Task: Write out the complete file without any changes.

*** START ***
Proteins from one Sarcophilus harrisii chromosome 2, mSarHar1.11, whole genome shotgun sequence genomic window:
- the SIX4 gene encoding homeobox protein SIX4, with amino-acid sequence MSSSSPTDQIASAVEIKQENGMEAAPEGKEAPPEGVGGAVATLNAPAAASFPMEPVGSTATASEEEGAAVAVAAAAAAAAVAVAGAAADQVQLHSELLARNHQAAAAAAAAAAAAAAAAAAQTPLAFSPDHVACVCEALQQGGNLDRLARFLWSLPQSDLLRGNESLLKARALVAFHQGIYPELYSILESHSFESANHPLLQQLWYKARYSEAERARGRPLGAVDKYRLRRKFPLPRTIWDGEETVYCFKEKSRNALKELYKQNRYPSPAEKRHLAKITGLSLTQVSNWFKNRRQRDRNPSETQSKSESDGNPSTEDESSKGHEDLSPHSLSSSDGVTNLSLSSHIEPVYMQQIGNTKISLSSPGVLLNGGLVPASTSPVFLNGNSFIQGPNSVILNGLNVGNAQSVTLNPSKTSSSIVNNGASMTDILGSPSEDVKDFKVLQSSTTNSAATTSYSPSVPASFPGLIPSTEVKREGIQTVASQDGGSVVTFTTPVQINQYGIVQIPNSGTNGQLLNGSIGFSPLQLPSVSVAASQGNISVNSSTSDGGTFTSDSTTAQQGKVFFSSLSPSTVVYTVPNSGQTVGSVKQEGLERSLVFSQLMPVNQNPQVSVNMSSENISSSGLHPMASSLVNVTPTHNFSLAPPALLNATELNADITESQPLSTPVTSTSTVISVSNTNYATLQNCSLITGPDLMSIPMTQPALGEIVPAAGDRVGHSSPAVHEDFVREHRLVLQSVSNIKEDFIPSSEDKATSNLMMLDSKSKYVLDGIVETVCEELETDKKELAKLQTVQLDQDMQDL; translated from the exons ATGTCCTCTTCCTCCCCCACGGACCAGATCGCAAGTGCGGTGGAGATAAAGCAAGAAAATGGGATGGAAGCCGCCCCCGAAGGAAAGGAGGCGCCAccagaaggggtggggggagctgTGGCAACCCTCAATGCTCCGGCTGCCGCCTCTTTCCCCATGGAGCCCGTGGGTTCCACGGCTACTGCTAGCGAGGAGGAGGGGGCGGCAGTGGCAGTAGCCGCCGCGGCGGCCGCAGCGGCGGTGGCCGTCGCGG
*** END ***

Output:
Proteins from one Sarcophilus harrisii chromosome 2, mSarHar1.11, whole genome shotgun sequence genomic window:
- the SIX4 gene encoding homeobox protein SIX4, with amino-acid sequence MSSSSPTDQIASAVEIKQENGMEAAPEGKEAPPEGVGGAVATLNAPAAASFPMEPVGSTATASEEEGAAVAVAAAAAAAAVAVAGAAADQVQLHSELLARNHQAAAAAAAAAAAAAAAAAAQTPLAFSPDHVACVCEALQQGGNLDRLARFLWSLPQSDLLRGNESLLKARALVAFHQGIYPELYSILESHSFESANHPLLQQLWYKARYSEAERARGRPLGAVDKYRLRRKFPLPRTIWDGEETVYCFKEKSRNALKELYKQNRYPSPAEKRHLAKITGLSLTQVSNWFKNRRQRDRNPSETQSKSESDGNPSTEDESSKGHEDLSPHSLSSSDGVTNLSLSSHIEPVYMQQIGNTKISLSSPGVLLNGGLVPASTSPVFLNGNSFIQGPNSVILNGLNVGNAQSVTLNPSKTSSSIVNNGASMTDILGSPSEDVKDFKVLQSSTTNSAATTSYSPSVPASFPGLIPSTEVKREGIQTVASQDGGSVVTFTTPVQINQYGIVQIPNSGTNGQLLNGSIGFSPLQLPSVSVAASQGNISVNSSTSDGGTFTSDSTTAQQGKVFFSSLSPSTVVYTVPNSGQTVGSVKQEGLERSLVFSQLMPVNQNPQVSVNMSSENISSSGLHPMASSLVNVTPTHNFSLAPPALLNATELNADITESQPLSTPVTSTSTVISVSNTNYATLQNCSLITGPDLMSIPMTQPALGEIVPAAGDRVGHSSPAVHEDFVREHRLVLQSVSNIKEDFIPSSEDKATSNLMMLDSKSKYVLDGIVETVCEELETDKKELAKLQTVQLDQDMQDL; translated from the exons ATGTCCTCTTCCTCCCCCACGGACCAGATCGCAAGTGCGGTGGAGATAAAGCAAGAAAATGGGATGGAAGCCGCCCCCGAAGGAAAGGAGGCGCCAccagaaggggtggggggagctgTGGCAACCCTCAATGCTCCGGCTGCCGCCTCTTTCCCCATGGAGCCCGTGGGTTCCACGGCTACTGCTAGCGAGGAGGAGGGGGCGGCAGTGGCAGTAGCCGCCGCGGCGGCCGCAGCGGCGGTGGCCGTCGCGG